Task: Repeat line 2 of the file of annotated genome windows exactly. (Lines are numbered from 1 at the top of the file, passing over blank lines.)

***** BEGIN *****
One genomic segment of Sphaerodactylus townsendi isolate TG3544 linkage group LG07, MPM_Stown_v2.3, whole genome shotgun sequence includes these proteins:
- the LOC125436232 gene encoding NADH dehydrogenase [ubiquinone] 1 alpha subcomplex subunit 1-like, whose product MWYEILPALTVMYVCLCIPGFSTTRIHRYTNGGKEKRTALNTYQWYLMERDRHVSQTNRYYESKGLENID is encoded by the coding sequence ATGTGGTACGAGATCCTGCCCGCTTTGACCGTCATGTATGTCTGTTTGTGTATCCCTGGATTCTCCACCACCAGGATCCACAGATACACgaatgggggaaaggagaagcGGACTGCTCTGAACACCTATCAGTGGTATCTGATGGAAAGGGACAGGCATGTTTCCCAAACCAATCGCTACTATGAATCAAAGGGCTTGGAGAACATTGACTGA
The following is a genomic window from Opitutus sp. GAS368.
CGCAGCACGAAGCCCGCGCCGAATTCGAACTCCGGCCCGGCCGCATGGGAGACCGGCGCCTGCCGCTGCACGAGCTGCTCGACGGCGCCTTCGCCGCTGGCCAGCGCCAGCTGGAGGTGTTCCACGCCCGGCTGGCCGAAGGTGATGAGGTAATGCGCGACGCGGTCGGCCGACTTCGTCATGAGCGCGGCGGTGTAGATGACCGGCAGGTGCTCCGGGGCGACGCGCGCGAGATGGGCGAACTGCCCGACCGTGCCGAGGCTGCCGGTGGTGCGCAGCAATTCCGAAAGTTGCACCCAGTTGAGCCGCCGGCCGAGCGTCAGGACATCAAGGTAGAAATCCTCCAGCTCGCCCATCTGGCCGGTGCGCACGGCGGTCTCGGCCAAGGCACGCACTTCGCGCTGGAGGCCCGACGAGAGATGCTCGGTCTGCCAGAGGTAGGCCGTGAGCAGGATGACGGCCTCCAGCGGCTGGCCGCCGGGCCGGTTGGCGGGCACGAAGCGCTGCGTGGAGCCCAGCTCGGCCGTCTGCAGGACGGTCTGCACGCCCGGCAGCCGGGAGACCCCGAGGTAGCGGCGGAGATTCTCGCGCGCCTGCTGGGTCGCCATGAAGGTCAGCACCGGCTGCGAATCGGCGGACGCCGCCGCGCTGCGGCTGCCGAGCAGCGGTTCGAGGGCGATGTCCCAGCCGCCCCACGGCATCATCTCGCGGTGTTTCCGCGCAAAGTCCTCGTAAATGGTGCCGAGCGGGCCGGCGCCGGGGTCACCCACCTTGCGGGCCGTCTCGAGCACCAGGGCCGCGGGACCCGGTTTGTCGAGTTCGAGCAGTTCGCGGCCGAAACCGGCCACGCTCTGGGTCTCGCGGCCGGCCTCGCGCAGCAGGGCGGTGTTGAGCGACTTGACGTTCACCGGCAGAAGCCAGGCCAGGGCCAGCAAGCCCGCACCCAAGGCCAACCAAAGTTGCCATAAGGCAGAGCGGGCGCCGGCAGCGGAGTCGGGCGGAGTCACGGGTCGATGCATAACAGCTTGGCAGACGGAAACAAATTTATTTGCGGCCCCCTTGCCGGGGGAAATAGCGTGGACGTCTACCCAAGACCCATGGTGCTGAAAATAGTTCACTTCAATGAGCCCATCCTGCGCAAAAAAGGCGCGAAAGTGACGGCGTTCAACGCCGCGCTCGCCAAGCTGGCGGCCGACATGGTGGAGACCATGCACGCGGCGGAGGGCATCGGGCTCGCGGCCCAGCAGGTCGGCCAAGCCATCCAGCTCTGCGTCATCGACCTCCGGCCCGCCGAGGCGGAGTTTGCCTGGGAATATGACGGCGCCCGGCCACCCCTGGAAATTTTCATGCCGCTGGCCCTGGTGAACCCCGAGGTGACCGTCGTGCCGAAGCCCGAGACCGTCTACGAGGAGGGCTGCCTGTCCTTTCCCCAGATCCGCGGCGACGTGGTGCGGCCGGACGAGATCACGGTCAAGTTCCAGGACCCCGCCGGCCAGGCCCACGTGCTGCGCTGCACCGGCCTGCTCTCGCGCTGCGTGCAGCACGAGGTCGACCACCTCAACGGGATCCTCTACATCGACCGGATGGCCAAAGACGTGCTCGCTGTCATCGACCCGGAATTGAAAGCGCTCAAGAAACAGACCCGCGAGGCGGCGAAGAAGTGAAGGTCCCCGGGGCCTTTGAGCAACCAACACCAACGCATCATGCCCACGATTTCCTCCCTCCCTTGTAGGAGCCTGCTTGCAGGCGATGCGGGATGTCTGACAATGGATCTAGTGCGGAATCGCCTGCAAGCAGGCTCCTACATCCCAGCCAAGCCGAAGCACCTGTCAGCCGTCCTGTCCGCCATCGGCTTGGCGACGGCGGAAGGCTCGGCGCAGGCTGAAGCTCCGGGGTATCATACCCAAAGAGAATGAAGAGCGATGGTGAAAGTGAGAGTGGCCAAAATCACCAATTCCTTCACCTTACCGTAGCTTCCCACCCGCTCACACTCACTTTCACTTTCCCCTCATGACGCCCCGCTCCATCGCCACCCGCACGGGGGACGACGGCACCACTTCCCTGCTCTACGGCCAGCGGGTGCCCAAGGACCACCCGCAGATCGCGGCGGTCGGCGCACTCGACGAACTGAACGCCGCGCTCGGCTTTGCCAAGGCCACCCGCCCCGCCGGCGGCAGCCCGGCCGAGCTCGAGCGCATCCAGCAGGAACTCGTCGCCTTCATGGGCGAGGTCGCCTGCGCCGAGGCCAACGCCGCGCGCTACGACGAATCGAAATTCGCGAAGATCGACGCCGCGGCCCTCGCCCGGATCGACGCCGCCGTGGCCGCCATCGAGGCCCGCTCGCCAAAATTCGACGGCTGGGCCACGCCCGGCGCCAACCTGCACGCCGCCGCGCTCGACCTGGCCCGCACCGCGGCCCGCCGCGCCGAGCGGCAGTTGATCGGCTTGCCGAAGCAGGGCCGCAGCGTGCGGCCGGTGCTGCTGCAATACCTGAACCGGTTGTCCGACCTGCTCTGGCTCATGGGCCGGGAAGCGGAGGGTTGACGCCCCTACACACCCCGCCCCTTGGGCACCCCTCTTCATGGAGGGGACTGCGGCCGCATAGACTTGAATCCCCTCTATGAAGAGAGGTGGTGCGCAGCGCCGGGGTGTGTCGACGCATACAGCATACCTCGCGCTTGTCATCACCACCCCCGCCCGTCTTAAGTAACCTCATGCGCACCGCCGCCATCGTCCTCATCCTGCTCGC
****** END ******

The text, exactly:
- the LOC125436232 gene encoding NADH dehydrogenase [ubiquinone] 1 alpha subcomplex subunit 1-like, whose product MWYEILPALTVMYVCLCIPGFSTTRIHRYTNGGKEKRTALNTYQWYLMERDRHVSQTNRYYESKGLENID is encoded by the coding sequence ATGTGGTACGAGATCCTGCCCGCTTTGACCGTCATGTATGTCTGTTTGTGTATCCCTGGATTCTCCACCACCAGGATCCACAGATACACgaatgggggaaaggagaagcGGACTGCTCTGAACACCTATCAGTGGTATCTGATGGAAAGGGACAGGCATGTTTCCCAAACCAATCGCTACTATGAATCAAAGGGCTTGGAGAACATTGACTGA